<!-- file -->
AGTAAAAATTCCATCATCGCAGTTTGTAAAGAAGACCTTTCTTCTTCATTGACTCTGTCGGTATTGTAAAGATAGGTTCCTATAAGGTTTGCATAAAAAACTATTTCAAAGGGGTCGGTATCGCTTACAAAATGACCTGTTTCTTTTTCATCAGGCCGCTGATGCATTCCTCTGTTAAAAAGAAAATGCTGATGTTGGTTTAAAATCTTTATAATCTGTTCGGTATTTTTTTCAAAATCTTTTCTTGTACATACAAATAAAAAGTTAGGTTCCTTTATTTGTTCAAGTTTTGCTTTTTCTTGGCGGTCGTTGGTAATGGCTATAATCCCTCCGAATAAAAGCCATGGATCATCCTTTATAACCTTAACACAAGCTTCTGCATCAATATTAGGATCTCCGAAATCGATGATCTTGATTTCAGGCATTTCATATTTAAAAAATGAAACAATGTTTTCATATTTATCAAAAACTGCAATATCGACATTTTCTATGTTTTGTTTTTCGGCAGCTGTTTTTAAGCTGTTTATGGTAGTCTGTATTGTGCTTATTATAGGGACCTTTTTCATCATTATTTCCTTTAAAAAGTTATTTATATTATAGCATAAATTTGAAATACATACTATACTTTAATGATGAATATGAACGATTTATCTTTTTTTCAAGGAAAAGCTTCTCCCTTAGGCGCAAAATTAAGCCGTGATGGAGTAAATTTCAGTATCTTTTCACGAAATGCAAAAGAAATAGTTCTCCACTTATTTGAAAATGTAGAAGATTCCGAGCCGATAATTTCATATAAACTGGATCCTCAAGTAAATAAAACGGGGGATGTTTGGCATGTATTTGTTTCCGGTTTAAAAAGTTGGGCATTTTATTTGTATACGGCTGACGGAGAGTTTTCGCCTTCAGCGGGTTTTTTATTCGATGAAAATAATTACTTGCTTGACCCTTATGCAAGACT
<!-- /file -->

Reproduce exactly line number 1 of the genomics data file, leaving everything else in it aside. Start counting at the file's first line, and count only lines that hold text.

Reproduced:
AGTAAAAATTCCATCATCGCAGTTTGTAAAGAAGACCTTTCTTCTTCATTGACTCTGTCGGTATTGTAAAGATAGGTTCCTATAAGGTTTGCATAAAAAACTATTTCAAAGGGGTCGGTATCGCTTACAAAATGACCTGTTTCTTTTTCATCAGGCCGCTGATGCATTCCTCTGTTAAAAAGAAAATGCTGATGTTGGTTTAAAATCTTTATAATCTGTTCGGTATTTTTTTCAAAATCTTTTCTTGTACATACAAATAAAAAGTTAGGTTCCTTTATTTGTTCAAGTTTTGCTTTTTCTTGGCGGTCGTTGGTAATGGCTATAATCCCTCCGAATAAAAGCCATGGATCATCCTTTATAACCTTAACACAAGCTTCTGCATCAATATTAGGATCTCCGAAATCGATGATCTTGATTTCAGGCATTTCATATTTAAAAAATGAAACAATGTTTTCATATTTATCAAAAACTGCAATATCGACATTTTCTATGTTTTGTTTTTCGGCAGCTGTTTTTAAGCTGTTTATGGTAGTCTGTATTGTGCTTATTATAGGGACCTTTTTCATCATTATTTCCTTTAAAAAGTTATTTATATTATAGCATAAATTTGAAATACATACTATACTTTAATGATGAATATGAACGATTTATCTTTTTTTCAAGGAAAAGCTTCTCCCTTAGGCGCAAAATTAAGCCGTGATGGAGTAAATTTCAGTATCTTTTCACGAAATGCAAAAGAAATAGTTCTCCACTTATTTGAAAATGTAGAAGATTCCGAGCCGATAATTTCATATAAACTGGATCCTCAAGTAAATAAAACGGGGGATGTTTGGCATGTATTTGTTTCCGGTTTAAAAAGTTGGGCATTTTATTTGTATACGGCTGACGGAGAGTTTTCGCCTTCAGCGGGTTTTTTATTCGATGAAAATAATTACTTGCTTGACCCTTATGCAAGACT